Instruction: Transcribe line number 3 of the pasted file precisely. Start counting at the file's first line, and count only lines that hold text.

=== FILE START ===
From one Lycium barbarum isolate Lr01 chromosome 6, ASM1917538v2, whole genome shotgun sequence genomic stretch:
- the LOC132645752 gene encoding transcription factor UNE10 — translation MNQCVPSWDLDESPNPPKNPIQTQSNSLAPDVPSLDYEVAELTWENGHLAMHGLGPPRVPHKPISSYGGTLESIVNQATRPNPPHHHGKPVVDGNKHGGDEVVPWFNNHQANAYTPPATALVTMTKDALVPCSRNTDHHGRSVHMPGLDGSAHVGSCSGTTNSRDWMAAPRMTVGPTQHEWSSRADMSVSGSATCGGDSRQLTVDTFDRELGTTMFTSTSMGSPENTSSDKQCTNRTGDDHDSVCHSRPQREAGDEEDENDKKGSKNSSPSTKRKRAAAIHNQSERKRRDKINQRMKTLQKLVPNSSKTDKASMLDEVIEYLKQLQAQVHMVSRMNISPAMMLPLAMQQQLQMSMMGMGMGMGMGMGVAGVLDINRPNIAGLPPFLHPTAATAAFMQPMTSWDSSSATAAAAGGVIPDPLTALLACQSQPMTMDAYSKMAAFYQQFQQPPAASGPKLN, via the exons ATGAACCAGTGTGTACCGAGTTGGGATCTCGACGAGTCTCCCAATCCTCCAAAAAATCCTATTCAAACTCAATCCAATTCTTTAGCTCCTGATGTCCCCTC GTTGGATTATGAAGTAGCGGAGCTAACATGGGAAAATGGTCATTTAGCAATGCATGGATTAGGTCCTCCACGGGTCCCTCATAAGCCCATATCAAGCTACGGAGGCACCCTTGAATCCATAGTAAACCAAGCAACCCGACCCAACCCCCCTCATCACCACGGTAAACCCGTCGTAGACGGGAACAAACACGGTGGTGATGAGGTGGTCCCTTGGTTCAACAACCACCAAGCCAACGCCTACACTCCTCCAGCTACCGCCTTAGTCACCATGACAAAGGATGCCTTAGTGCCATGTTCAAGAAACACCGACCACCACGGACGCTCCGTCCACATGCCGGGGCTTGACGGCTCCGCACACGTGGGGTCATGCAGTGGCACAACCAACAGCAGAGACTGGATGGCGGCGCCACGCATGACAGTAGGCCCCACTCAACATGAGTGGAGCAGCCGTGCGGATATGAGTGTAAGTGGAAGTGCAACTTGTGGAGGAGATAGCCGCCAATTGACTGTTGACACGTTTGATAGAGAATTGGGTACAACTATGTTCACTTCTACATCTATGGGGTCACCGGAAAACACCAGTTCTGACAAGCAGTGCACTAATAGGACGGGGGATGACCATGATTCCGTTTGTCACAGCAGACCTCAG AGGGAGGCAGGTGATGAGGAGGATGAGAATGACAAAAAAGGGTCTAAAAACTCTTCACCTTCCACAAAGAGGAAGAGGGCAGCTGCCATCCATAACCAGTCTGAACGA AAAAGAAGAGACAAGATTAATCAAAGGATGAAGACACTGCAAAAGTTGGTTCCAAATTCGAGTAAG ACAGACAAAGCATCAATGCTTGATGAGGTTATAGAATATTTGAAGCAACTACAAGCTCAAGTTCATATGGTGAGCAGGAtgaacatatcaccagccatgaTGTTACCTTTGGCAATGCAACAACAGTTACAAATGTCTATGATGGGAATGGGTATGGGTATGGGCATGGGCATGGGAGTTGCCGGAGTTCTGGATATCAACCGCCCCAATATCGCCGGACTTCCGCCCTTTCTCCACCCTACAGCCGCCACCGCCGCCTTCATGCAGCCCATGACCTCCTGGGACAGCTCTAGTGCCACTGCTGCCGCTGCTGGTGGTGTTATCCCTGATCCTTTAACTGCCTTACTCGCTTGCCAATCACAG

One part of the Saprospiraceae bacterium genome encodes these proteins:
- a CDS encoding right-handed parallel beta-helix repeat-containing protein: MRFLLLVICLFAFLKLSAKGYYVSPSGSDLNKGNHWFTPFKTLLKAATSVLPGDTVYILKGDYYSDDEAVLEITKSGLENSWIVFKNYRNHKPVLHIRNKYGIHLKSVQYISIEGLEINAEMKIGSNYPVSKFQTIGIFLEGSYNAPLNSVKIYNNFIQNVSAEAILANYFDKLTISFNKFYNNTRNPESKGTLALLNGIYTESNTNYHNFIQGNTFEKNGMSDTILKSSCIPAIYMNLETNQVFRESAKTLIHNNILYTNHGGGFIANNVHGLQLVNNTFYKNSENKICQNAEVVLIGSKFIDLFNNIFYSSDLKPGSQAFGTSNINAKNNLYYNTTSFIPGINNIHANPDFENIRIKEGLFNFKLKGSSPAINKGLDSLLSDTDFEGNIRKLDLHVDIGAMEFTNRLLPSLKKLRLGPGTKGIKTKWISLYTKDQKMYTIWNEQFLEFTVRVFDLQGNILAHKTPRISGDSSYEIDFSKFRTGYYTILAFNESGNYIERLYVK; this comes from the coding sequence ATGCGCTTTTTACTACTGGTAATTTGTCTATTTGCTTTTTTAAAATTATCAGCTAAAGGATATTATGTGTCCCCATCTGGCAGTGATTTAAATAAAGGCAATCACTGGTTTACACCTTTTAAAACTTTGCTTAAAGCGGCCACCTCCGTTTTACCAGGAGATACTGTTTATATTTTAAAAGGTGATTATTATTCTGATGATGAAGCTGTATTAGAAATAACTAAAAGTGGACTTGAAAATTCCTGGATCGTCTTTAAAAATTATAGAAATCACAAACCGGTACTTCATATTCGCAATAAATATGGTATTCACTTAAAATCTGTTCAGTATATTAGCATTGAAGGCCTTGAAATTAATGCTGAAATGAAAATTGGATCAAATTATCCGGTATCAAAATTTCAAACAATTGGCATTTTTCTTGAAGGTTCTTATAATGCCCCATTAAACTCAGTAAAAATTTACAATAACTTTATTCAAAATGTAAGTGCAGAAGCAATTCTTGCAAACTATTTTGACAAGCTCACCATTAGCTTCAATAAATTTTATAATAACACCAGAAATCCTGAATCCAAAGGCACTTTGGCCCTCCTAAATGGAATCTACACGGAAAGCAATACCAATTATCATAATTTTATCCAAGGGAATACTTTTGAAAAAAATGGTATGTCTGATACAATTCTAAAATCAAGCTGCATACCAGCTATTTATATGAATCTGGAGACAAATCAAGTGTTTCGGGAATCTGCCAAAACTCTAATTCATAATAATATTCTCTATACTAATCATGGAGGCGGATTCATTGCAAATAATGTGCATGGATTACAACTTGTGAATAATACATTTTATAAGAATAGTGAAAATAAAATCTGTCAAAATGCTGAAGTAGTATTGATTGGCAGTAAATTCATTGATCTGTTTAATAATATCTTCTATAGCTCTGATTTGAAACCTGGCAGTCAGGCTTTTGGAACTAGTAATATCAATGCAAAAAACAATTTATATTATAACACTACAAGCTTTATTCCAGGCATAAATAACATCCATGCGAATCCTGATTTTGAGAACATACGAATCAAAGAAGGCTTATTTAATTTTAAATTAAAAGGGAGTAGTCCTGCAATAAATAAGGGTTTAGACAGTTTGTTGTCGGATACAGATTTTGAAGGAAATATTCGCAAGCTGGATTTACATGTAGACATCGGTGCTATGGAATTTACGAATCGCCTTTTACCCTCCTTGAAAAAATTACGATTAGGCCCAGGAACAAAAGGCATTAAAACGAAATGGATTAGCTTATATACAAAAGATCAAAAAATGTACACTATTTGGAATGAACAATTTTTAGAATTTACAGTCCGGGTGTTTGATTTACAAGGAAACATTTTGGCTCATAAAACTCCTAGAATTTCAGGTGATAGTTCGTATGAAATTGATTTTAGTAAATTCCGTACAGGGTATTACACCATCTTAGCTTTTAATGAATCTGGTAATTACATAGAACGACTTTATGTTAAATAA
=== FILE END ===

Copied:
One part of the Saprospiraceae bacterium genome encodes these proteins: